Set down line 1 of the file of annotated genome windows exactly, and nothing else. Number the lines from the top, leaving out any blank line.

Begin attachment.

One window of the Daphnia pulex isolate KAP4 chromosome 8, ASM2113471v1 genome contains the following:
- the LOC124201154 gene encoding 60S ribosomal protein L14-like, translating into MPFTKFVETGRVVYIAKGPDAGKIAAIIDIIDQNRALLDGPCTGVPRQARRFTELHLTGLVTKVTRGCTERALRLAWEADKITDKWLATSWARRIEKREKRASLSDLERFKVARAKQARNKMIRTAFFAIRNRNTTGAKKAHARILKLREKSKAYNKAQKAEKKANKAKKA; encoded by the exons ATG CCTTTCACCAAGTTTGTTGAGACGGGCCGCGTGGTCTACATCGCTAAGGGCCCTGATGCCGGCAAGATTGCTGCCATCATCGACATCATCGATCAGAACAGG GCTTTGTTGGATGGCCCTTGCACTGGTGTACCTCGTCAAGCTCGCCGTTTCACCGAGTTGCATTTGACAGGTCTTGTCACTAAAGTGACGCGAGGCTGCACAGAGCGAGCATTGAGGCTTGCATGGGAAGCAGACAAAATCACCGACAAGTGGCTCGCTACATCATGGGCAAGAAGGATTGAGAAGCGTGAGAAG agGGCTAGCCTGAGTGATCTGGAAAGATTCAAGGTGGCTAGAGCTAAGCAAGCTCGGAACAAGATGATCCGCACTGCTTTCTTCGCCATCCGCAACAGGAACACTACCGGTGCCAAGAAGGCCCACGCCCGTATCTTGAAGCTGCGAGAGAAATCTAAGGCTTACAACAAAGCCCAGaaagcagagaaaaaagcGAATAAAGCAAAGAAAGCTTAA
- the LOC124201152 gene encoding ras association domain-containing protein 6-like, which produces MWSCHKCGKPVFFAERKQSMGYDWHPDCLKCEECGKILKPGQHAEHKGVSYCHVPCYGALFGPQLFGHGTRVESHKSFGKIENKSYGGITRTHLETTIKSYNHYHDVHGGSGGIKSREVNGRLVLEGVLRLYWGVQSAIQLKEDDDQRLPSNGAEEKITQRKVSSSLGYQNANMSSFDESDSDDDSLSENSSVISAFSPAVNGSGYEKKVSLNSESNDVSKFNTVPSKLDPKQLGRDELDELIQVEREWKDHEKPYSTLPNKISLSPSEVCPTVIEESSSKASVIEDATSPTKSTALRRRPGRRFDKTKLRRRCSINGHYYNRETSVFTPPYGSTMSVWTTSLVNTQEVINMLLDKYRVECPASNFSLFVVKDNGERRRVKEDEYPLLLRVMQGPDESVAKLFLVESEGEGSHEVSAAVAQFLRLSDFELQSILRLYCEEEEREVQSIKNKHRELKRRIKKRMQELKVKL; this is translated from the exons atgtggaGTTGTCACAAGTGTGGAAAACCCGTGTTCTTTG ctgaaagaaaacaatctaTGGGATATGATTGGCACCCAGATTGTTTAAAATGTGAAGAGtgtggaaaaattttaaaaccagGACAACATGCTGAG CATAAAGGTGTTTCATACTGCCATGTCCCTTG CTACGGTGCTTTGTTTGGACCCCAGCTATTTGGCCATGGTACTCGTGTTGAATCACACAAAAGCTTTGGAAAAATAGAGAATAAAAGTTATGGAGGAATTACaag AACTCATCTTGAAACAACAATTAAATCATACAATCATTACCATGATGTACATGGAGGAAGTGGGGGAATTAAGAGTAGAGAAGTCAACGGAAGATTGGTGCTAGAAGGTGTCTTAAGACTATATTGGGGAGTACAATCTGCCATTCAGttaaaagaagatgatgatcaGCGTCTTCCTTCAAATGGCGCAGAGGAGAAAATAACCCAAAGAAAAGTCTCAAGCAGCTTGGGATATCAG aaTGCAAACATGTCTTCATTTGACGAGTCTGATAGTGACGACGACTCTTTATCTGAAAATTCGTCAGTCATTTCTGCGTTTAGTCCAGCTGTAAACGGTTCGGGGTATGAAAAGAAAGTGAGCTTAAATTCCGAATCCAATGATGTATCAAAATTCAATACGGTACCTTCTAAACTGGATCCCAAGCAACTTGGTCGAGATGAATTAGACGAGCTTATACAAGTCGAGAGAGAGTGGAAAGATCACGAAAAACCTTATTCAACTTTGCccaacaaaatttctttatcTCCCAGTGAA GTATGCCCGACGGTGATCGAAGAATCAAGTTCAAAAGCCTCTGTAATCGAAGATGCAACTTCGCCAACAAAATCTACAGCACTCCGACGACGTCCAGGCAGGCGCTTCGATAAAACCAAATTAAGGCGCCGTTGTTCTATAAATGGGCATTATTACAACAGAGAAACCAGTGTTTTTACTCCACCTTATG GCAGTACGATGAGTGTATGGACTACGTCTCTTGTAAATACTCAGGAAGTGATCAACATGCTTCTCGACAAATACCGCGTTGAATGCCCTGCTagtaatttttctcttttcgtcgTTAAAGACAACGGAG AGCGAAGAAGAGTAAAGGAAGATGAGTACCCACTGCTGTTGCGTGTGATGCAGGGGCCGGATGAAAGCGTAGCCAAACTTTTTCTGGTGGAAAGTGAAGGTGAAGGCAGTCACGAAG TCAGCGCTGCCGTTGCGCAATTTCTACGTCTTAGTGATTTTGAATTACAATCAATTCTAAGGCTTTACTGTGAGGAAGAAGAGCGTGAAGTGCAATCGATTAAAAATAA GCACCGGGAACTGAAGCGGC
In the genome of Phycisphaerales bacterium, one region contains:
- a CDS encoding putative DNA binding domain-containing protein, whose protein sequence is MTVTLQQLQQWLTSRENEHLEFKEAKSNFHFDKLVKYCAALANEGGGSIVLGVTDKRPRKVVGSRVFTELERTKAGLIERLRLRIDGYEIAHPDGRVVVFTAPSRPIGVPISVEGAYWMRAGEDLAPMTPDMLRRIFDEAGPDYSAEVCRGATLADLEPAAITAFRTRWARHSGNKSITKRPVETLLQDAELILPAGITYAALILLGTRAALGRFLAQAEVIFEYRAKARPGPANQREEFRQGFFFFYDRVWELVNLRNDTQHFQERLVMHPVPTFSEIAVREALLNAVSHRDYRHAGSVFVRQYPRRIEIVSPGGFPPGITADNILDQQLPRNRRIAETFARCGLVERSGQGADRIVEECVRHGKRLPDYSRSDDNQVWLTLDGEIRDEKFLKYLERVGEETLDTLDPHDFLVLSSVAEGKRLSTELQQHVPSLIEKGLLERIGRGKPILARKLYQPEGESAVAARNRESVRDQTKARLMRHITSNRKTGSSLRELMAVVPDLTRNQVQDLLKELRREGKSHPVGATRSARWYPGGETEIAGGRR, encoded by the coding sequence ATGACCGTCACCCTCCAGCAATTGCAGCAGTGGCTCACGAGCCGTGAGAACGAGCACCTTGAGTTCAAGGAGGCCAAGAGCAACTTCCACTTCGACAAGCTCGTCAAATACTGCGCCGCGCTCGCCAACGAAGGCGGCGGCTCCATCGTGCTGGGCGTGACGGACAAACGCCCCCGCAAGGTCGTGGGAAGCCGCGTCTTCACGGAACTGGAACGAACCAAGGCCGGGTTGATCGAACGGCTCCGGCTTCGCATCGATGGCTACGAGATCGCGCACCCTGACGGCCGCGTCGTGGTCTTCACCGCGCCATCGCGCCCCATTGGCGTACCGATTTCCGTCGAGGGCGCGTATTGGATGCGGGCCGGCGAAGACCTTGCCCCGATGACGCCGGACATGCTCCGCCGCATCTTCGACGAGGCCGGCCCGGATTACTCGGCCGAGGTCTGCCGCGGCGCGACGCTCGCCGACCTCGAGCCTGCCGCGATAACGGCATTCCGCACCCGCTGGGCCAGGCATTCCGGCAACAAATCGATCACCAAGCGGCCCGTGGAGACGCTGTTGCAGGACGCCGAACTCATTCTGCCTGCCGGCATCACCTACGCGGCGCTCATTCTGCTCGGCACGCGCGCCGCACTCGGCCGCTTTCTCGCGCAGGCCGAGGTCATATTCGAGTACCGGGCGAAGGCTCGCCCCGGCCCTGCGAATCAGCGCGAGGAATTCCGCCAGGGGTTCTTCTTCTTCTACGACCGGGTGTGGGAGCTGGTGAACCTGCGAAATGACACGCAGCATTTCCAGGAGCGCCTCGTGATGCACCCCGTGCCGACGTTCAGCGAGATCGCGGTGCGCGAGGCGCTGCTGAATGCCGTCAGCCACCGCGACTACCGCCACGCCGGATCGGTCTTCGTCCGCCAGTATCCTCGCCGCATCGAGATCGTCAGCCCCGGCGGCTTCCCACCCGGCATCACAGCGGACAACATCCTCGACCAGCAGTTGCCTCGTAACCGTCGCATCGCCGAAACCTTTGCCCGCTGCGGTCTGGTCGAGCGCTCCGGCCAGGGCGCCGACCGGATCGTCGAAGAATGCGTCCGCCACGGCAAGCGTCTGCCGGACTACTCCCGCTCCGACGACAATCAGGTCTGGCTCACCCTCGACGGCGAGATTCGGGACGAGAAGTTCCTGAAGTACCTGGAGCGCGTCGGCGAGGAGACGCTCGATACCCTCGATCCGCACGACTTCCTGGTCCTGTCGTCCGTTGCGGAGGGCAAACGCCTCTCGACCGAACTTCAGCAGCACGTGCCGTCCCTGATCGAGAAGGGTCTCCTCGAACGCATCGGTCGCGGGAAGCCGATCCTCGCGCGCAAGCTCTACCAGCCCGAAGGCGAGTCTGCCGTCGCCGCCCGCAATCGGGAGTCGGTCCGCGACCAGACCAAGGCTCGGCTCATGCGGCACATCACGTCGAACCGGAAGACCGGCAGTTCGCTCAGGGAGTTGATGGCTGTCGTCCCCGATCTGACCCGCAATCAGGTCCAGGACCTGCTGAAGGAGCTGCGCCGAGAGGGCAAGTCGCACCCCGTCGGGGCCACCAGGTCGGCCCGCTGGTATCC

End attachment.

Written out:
One window of the Daphnia pulex isolate KAP4 chromosome 8, ASM2113471v1 genome contains the following: